Science or Spam?
How do we develop the aptitude to separate spam from knowledge? James Lawrence Powell tells Big Think you need to be "your own spam filter."
What's the Big Idea?
Every second of every day, more data is being created than our minds can possibly process. Therein lies the great paradox of today's knowledge economy. Is it all just sound and fury, or can the increased speed of information actually lead to greater knowledge?
To answer that question, we need both filters to block out the garbage and curators to point us in the right direction. That's what we try to do here at Big Think, after all.
In order to accomplish this mission it is necessary to have clear benchmarks and common frames of reference. Science is one of them, and as James Lawrence Powell argued in an interview with Big Think (see the video below), science "should be one of the most respected human enterprises." After all, science has a built-in spam filter called peer review.
And yet, peer-reviewed science journals are not designed for information to pass through quickly. We get our information on the go, in incomplete bursts, and we are all too susceptible to those who would profit by passing on falsehood as truth. For instance, Powell exposes a whole cottage industry of pseudo-scientists who cherry-pick data or even spread deliberate falsehoods in order to undermine the global scientific consensus on climate change in his book The Inquisition of Climate Science.
So how do we develop the aptitude to separate garbage from knowledge? Powell says you need to be "your own spam filter."
Watch the video here:
What's the Significance?
How can you test your spam filter? James Powell says if there is consensus in the world science community on an issue like climate change but you hear one individual -- be it Senator James Inhofe or Viscount Monckton of Brenchley -- arguing that all the scientists are wrong, a bell should go off in your head. After all, Powell tells Big Think, "it just doesn't compute."
And yet, it's not always so easy as that.
For instance, take Viscount Monckton of Brenchley, who appears to ooze gravitas with his patrician accent and the logo on his presentation slides that closely resembles the portcullis emblem of the British House of Lords. The House of Lords has asked Monckton to stop pretending he is a member. And yet, as Powell notes, the seals are so small it is hard to tell they are not authentic. The smaller the spam, the easier it is to slip through the filter.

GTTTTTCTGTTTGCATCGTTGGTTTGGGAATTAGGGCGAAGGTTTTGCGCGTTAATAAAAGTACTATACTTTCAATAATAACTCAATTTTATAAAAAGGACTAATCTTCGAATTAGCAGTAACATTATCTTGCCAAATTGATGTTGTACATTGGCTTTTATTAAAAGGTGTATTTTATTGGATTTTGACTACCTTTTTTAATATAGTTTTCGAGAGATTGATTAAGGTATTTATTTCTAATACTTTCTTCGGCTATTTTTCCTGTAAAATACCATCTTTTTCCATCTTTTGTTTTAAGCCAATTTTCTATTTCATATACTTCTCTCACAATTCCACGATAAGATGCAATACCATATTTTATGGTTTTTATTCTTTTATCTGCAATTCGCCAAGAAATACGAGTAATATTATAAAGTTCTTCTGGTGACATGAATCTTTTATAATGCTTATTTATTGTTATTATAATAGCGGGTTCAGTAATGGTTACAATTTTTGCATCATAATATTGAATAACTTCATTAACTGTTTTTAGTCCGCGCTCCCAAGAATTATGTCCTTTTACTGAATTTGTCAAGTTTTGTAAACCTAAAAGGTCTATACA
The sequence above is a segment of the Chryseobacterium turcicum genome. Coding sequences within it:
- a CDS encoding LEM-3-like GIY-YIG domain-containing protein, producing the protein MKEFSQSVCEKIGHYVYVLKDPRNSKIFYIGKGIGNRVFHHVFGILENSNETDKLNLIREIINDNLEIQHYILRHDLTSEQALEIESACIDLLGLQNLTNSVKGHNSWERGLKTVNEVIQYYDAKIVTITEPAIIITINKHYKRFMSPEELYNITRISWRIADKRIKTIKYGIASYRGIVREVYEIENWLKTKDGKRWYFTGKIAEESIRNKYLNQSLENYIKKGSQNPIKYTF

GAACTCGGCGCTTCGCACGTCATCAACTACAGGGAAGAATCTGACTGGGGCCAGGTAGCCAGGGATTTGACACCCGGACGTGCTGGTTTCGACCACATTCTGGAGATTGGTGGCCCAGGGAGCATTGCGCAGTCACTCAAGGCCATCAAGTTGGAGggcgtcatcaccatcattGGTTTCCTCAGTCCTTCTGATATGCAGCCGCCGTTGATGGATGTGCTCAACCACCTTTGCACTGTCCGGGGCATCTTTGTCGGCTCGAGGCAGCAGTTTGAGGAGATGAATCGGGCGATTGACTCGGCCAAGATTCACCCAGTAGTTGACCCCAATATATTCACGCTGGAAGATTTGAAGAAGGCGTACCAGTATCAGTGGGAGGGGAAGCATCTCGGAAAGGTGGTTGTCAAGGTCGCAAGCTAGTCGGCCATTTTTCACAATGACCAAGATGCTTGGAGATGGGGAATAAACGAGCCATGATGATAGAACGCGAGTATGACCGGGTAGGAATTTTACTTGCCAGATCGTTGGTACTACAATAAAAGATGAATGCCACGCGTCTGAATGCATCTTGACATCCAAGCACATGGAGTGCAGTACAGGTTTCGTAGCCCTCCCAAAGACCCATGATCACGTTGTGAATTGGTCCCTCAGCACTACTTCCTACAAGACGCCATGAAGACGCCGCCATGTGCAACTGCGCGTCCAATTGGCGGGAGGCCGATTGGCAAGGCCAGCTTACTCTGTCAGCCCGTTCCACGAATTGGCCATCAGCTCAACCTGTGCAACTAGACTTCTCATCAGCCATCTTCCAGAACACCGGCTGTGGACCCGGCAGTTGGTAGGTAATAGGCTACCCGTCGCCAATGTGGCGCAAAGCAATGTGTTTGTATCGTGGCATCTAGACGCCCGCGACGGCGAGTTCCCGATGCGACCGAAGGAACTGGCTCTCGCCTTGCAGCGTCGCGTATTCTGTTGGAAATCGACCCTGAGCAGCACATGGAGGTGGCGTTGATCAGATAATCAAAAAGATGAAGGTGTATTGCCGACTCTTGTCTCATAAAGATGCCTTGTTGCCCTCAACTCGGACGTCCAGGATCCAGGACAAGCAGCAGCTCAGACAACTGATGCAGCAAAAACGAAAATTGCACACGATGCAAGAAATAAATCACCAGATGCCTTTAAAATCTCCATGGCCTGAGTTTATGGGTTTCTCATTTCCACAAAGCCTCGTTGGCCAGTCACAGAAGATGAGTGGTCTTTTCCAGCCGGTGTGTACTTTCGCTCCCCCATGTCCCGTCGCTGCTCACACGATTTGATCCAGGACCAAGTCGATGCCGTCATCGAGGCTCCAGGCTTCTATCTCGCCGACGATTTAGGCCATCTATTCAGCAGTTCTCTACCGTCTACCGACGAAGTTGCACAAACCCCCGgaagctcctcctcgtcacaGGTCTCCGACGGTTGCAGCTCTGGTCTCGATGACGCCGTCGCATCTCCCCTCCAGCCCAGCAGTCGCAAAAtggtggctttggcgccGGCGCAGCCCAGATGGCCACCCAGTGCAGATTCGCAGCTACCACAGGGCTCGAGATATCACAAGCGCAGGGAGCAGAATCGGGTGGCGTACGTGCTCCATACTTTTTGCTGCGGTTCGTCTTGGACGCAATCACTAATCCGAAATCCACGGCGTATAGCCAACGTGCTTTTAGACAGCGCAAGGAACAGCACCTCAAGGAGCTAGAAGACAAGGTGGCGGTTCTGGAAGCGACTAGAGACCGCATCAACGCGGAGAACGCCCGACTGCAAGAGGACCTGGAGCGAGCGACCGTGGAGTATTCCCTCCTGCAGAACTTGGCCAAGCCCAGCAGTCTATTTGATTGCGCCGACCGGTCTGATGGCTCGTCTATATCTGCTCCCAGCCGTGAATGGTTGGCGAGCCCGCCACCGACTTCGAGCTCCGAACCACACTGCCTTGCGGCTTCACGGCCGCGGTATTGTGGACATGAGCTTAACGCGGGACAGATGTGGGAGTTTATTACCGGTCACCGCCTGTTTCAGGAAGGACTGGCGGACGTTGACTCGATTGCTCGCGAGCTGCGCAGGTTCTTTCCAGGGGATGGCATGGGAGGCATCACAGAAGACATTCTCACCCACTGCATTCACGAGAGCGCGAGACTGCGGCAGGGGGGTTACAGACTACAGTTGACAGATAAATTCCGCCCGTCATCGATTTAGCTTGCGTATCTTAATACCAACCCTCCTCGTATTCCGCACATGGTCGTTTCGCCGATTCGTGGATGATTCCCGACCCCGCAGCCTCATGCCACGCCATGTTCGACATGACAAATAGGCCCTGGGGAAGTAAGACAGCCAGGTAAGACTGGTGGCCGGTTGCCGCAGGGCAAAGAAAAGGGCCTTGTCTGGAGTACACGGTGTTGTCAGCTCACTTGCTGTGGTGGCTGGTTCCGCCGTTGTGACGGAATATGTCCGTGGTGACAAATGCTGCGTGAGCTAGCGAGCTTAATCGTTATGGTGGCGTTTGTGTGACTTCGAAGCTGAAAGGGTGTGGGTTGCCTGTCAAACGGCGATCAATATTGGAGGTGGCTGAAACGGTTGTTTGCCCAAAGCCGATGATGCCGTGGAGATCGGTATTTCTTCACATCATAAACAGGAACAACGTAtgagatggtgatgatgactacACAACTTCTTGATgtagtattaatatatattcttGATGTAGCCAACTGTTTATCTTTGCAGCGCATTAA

On the left is the portcullis emblem, the official seal of the House of Lords. On the right is the one used by Viscount Monckton of Brenchley.
Image courtesy of Shutterstock
Follow Daniel Honan on Twitter @Daniel Honan
Sharon Salzberg, world-renowned mindfulness leader, teaches meditation at Big Think Edge.
- Try meditation for the first time with this guided lesson or, if you already practice, enjoy being guided by a world-renowned meditation expert.
- Sharon Salzberg teaches mindfulness meditation for Big Think Edge.
- Subscribe to Big Think Edge before we launch on March 30 to get 20% off monthly and annual memberships.
The 21st century is experiencing an Asianization of politics, business, and culture.
- Our theories about the world, even about history or the geopolitics of the present, tend to be shaped by Anglo perspectives of the Western industrial democracies, particularly those in the United States and the United Kingdom.
- The West, however, is not united. Canada, for instance, acts in many ways that are not in line with American or British policies, particularly in regard to populism. Even if it were united, though, it would not represent most of the world's population.
- European ideas, such as parliamentary democracy and civil service, spread across the world in the 19th century. In the 20th century, American values such as entrepreneurialism went global. In the 21st century, however, what we're seeing now is an Asianization — an Asian confidence that they can determine their own political systems, their own models, and adapt to their own circumstances.
They didn't know it, but the rituals of Iron Age Scandinavians turned their iron into steel.
- Iron Age Scandinavians only had access to poor quality iron, which put them at a tactical disadvantage against their neighbors.
- To strengthen their swords, smiths used the bones of their dead ancestors and animals, hoping to transfer the spirit into their blades.
- They couldn't have known that in so doing, they actually were forging a rudimentary form of steel.
Can sensitive coral reefs survive another human generation?
- Coral reefs may not be able to survive another human decade because of the environmental stress we have placed on them, says author David Wallace-Wells. He posits that without meaningful changes to policies, the trend of them dying out, even in light of recent advances, will continue.
- The World Wildlife Fund says that 60 percent of all vertebrate mammals have died since just 1970. On top of this, recent studies suggest that insect populations may have fallen by as much as 75 percent over the last few decades.
- If it were not for our oceans, the planet would probably be already several degrees warmer than it is today due to the emissions we've expelled into the atmosphere.
SMARTER FASTER trademarks owned by The Big Think, Inc. All rights reserved.